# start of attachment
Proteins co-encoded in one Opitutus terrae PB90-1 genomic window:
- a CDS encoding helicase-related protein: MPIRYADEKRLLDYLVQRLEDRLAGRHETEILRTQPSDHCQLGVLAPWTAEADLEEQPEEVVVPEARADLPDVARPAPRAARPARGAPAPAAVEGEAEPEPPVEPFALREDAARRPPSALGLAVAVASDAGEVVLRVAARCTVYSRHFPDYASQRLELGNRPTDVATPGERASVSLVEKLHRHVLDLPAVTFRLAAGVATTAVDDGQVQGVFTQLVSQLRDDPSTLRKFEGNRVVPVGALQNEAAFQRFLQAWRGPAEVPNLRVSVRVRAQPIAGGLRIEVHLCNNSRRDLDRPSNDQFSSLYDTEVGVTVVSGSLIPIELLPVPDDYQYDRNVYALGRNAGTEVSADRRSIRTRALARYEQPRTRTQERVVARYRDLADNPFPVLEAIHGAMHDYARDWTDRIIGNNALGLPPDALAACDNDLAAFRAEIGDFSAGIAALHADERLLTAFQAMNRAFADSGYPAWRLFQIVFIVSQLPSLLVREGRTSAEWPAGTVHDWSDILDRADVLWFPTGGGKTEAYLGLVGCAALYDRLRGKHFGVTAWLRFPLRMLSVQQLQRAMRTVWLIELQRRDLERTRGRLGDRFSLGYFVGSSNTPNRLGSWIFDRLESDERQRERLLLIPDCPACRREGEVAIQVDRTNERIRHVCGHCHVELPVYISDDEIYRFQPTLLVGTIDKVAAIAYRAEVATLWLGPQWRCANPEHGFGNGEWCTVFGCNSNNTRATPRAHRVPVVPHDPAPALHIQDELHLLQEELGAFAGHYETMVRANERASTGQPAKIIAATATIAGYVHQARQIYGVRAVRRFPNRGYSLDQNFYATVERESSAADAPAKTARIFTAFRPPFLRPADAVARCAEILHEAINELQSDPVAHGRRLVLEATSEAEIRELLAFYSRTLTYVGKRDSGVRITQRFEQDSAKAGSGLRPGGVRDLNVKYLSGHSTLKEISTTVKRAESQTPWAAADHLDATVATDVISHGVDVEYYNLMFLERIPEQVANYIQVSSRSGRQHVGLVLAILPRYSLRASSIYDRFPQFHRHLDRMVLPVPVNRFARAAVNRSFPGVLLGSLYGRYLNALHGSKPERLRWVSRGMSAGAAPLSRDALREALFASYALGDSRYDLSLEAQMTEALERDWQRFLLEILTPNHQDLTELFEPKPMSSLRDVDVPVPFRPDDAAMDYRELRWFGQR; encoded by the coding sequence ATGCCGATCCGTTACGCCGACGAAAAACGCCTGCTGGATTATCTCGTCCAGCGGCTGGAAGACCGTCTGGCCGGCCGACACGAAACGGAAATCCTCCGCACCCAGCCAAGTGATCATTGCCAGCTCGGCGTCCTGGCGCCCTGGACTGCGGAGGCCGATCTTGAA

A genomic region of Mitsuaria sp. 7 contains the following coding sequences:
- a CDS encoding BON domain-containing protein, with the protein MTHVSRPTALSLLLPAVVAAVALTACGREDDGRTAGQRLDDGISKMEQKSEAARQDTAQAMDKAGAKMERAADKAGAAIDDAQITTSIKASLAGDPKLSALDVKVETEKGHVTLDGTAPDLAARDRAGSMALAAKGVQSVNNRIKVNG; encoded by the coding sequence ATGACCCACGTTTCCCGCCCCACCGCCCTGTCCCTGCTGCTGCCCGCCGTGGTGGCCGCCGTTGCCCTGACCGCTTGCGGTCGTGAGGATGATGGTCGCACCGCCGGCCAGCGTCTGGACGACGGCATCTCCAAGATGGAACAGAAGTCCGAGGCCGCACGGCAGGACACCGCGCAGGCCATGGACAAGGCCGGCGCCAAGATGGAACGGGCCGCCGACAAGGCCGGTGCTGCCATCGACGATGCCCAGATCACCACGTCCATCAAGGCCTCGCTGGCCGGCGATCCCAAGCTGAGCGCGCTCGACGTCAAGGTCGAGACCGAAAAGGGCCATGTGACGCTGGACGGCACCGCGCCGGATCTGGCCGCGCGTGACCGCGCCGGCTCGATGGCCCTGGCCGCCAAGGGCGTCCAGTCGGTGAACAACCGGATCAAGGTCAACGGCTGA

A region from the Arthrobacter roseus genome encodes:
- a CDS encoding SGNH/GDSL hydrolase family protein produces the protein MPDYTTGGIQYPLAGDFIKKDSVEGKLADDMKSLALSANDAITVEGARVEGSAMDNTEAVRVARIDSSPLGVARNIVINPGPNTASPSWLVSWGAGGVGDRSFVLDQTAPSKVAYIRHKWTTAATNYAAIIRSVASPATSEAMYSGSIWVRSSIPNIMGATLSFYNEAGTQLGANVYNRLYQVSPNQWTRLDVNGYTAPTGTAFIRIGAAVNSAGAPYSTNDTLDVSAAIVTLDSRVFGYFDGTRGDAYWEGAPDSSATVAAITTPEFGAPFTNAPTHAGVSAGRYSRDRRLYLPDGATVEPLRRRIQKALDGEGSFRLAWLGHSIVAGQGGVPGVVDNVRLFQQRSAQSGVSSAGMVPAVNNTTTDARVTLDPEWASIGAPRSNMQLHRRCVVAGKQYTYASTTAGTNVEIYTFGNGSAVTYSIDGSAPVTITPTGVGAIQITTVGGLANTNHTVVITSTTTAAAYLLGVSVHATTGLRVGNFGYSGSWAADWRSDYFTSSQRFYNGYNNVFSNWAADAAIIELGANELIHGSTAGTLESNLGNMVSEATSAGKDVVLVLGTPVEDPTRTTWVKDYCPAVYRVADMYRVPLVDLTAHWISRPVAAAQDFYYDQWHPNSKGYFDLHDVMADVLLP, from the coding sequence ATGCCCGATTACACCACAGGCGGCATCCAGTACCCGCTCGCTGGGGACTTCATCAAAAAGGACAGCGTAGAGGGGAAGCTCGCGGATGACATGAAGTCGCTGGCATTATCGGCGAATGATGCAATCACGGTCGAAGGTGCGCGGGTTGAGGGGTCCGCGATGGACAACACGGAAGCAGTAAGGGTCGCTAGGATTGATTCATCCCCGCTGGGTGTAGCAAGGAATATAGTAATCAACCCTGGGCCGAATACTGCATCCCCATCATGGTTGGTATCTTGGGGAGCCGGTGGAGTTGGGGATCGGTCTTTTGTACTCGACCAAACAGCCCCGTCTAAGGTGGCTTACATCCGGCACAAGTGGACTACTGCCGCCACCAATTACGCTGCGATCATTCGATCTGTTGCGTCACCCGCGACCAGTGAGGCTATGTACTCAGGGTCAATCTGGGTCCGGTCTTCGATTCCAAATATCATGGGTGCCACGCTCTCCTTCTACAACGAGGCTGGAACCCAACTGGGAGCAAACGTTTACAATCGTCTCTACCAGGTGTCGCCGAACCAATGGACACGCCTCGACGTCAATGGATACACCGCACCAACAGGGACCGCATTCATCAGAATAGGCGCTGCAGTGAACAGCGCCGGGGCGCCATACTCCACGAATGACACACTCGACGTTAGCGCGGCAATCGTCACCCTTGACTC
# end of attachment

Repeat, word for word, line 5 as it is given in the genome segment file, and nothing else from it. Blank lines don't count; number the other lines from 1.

A region from the Arthrobacter roseus genome encodes: